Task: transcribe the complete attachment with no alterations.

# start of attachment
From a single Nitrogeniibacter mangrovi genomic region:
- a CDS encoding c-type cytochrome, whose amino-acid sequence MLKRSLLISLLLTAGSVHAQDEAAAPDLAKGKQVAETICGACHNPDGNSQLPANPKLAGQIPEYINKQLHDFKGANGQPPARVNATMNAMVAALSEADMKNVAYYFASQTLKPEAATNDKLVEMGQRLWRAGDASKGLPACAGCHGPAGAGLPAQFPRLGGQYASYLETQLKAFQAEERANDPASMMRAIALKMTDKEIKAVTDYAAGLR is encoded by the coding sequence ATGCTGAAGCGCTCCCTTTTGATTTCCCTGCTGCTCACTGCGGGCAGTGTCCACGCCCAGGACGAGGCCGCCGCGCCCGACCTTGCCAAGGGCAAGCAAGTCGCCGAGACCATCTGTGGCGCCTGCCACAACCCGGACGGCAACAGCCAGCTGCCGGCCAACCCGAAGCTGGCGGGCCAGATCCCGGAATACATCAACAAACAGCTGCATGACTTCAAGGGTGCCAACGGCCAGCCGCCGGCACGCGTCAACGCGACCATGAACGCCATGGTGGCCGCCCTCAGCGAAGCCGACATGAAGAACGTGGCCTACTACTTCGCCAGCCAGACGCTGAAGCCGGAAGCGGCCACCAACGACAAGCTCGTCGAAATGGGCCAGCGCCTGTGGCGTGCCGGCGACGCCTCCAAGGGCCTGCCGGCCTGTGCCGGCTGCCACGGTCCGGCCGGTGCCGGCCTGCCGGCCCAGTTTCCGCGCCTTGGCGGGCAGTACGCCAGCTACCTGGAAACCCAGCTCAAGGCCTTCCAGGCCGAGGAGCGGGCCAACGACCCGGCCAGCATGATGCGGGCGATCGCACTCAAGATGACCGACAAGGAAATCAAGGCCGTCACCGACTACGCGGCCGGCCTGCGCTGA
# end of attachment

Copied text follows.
From a single Nitrogeniibacter mangrovi genomic region:
- a CDS encoding c-type cytochrome, whose amino-acid sequence MLKRSLLISLLLTAGSVHAQDEAAAPDLAKGKQVAETICGACHNPDGNSQLPANPKLAGQIPEYINKQLHDFKGANGQPPARVNATMNAMVAALSEADMKNVAYYFASQTLKPEAATNDKLVEMGQRLWRAGDASKGLPACAGCHGPAGAGLPAQFPRLGGQYASYLETQLKAFQAEERANDPASMMRAIALKMTDKEIKAVTDYAAGLR is encoded by the coding sequence ATGCTGAAGCGCTCCCTTTTGATTTCCCTGCTGCTCACTGCGGGCAGTGTCCACGCCCAGGACGAGGCCGCCGCGCCCGACCTTGCCAAGGGCAAGCAAGTCGCCGAGACCATCTGTGGCGCCTGCCACAACCCGGACGGCAACAGCCAGCTGCCGGCCAACCCGAAGCTGGCGGGCCAGATCCCGGAATACATCAACAAACAGCTGCATGACTTCAAGGGTGCCAACGGCCAGCCGCCGGCACGCGTCAACGCGACCATGAACGCCATGGTGGCCGCCCTCAGCGAAGCCGACATGAAGAACGTGGCCTACTACTTCGCCAGCCAGACGCTGAAGCCGGAAGCGGCCACCAACGACAAGCTCGTCGAAATGGGCCAGCGCCTGTGGCGTGCCGGCGACGCCTCCAAGGGCCTGCCGGCCTGTGCCGGCTGCCACGGTCCGGCCGGTGCCGGCCTGCCGGCCCAGTTTCCGCGCCTTGGCGGGCAGTACGCCAGCTACCTGGAAACCCAGCTCAAGGCCTTCCAGGCCGAGGAGCGGGCCAACGACCCGGCCAGCATGATGCGGGCGATCGCACTCAAGATGACCGACAAGGAAATCAAGGCCGTCACCGACTACGCGGCCGGCCTGCGCTGA